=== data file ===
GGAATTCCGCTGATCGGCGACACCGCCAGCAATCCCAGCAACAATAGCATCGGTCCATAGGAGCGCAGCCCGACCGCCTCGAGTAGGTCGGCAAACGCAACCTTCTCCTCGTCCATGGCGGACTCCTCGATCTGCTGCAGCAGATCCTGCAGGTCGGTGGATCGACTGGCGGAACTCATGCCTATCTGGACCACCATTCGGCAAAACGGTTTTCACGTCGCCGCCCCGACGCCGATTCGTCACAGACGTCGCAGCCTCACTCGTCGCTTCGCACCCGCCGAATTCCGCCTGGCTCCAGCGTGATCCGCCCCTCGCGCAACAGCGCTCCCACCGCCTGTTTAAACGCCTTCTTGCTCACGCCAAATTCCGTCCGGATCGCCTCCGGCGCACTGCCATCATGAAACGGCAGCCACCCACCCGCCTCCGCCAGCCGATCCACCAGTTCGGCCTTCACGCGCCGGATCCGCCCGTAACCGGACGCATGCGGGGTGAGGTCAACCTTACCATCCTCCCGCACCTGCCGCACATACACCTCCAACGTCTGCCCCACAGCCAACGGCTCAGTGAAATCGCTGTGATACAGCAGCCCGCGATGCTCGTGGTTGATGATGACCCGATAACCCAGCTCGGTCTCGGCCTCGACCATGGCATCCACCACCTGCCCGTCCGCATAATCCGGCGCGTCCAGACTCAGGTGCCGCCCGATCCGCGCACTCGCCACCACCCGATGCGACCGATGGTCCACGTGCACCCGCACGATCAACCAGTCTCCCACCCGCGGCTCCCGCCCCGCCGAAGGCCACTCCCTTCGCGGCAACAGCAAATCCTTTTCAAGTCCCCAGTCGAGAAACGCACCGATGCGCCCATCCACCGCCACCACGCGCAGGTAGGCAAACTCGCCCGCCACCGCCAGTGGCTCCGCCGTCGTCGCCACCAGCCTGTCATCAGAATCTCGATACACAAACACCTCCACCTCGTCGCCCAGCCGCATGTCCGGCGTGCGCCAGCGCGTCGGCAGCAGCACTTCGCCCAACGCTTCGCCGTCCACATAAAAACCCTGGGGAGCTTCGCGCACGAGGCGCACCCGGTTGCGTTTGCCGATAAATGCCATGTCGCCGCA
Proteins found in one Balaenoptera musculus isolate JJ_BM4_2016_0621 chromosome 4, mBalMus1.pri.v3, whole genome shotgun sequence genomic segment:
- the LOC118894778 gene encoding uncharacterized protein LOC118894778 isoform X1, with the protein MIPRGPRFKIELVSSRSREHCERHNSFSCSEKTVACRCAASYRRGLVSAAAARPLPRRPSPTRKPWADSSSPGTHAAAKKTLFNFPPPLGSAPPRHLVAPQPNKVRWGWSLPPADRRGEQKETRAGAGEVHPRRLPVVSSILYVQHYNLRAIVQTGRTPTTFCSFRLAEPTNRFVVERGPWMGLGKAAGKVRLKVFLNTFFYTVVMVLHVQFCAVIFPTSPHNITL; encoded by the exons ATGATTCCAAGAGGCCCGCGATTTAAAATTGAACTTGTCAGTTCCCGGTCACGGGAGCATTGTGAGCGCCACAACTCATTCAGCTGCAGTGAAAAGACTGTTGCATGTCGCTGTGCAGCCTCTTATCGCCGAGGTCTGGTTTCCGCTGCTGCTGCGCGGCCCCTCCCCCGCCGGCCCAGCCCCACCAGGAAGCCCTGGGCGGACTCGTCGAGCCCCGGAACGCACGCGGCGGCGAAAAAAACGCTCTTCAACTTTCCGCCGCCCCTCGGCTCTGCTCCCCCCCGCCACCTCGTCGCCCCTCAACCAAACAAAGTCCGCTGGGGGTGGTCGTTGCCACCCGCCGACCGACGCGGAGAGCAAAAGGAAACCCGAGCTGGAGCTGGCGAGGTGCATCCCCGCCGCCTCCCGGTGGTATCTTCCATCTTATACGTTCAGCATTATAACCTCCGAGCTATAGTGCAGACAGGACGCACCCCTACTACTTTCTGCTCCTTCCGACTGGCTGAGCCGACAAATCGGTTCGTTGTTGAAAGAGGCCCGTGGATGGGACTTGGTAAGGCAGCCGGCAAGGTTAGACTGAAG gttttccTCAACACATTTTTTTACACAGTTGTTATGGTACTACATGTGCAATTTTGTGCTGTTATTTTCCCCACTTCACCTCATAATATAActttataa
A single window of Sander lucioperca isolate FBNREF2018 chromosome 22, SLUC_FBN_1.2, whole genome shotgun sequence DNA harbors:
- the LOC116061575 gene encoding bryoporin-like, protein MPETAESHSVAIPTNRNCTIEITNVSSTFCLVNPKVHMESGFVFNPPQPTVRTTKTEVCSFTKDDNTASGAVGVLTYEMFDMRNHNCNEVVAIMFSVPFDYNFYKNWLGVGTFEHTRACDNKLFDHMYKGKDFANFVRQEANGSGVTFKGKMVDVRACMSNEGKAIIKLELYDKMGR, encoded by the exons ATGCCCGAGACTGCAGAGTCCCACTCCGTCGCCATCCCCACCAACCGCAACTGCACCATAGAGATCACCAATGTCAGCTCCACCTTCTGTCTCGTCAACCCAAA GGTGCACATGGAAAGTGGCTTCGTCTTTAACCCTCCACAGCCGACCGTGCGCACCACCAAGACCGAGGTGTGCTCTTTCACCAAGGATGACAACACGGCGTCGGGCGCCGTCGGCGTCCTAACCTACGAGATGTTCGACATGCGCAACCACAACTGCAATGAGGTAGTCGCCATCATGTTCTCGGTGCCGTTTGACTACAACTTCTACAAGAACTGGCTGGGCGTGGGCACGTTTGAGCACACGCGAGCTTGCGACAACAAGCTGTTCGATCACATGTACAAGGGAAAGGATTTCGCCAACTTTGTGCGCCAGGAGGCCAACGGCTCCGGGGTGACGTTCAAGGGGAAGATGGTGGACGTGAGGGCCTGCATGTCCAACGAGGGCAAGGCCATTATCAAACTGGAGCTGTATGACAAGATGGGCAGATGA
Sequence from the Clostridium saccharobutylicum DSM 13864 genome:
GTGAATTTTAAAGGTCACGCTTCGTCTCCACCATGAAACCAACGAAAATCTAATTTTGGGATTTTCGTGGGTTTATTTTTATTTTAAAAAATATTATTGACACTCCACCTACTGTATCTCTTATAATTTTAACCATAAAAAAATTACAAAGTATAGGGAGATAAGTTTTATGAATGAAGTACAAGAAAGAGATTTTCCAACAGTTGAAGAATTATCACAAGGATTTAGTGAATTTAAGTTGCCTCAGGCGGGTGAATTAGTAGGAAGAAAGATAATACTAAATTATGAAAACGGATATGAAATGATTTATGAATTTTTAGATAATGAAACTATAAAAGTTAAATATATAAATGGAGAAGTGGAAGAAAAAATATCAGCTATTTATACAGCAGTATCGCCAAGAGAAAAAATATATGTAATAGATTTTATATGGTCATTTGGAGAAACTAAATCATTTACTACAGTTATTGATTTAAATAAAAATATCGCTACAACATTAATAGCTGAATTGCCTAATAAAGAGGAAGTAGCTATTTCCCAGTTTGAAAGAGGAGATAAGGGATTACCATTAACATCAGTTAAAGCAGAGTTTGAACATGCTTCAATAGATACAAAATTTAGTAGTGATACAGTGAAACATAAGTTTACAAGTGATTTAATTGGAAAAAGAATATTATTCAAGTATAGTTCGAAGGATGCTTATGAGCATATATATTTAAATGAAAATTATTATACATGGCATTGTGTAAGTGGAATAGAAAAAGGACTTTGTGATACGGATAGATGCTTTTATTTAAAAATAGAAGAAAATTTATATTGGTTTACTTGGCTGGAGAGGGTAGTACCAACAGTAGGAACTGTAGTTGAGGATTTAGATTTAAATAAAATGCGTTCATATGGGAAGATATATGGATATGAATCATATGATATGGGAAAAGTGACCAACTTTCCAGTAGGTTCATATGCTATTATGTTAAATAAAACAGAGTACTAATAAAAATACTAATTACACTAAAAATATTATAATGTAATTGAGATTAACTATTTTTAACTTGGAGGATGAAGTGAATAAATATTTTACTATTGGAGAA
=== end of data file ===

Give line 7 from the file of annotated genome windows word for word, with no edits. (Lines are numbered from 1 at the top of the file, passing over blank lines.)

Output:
GTGAATTTTAAAGGTCACGCTTCGTCTCCACCATGAAACCAACGAAAATCTAATTTTGGGATTTTCGTGGGTTTATTTTTATTTTAAAAAATATTATTGACACTCCACCTACTGTATCTCTTATAATTTTAACCATAAAAAAATTACAAAGTATAGGGAGATAAGTTTTATGAATGAAGTACAAGAAAGAGATTTTCCAACAGTTGAAGAATTATCACAAGGATTTAGTGAATTTAAGTTGCCTCAGGCGGGTGAATTAGTAGGAAGAAAGATAATACTAAATTATGAAAACGGATATGAAATGATTTATGAATTTTTAGATAATGAAACTATAAAAGTTAAATATATAAATGGAGAAGTGGAAGAAAAAATATCAGCTATTTATACAGCAGTATCGCCAAGAGAAAAAATATATGTAATAGATTTTATATGGTCATTTGGAGAAACTAAATCATTTACTACAGTTATTGATTTAAATAAAAATATCGCTACAACATTAATAGCTGAATTGCCTAATAAAGAGGAAGTAGCTATTTCCCAGTTTGAAAGAGGAGATAAGGGATTACCATTAACATCAGTTAAAGCAGAGTTTGAACATGCTTCAATAGATACAAAATTTAGTAGTGATACAGTGAAACATAAGTTTACAAGTGATTTAATTGGAAAAAGAATATTATTCAAGTATAGTTCGAAGGATGCTTATGAGCATATATATTTAAATGAAAATTATTATACATGGCATTGTGTAAGTGGAATAGAAAAAGGACTTTGTGATACGGATAGATGCTTTTATTTAAAAATAGAAGAAAATTTATATTGGTTTACTTGGCTGGAGAGGGTAGTACCAACAGTAGGAACTGTAGTTGAGGATTTAGATTTAAATAAAATGCGTTCATATGGGAAGATATATGGATATGAATCATATGATATGGGAAAAGTGACCAACTTTCCAGTAGGTTCATATGCTATTATGTTAAATAAAACAGAGTACTAATAAAAATACTAATTACACTAAAAATATTATAATGTAATTGAGATTAACTATTTTTAACTTGGAGGATGAAGTGAATAAATATTTTACTATTGGAGAA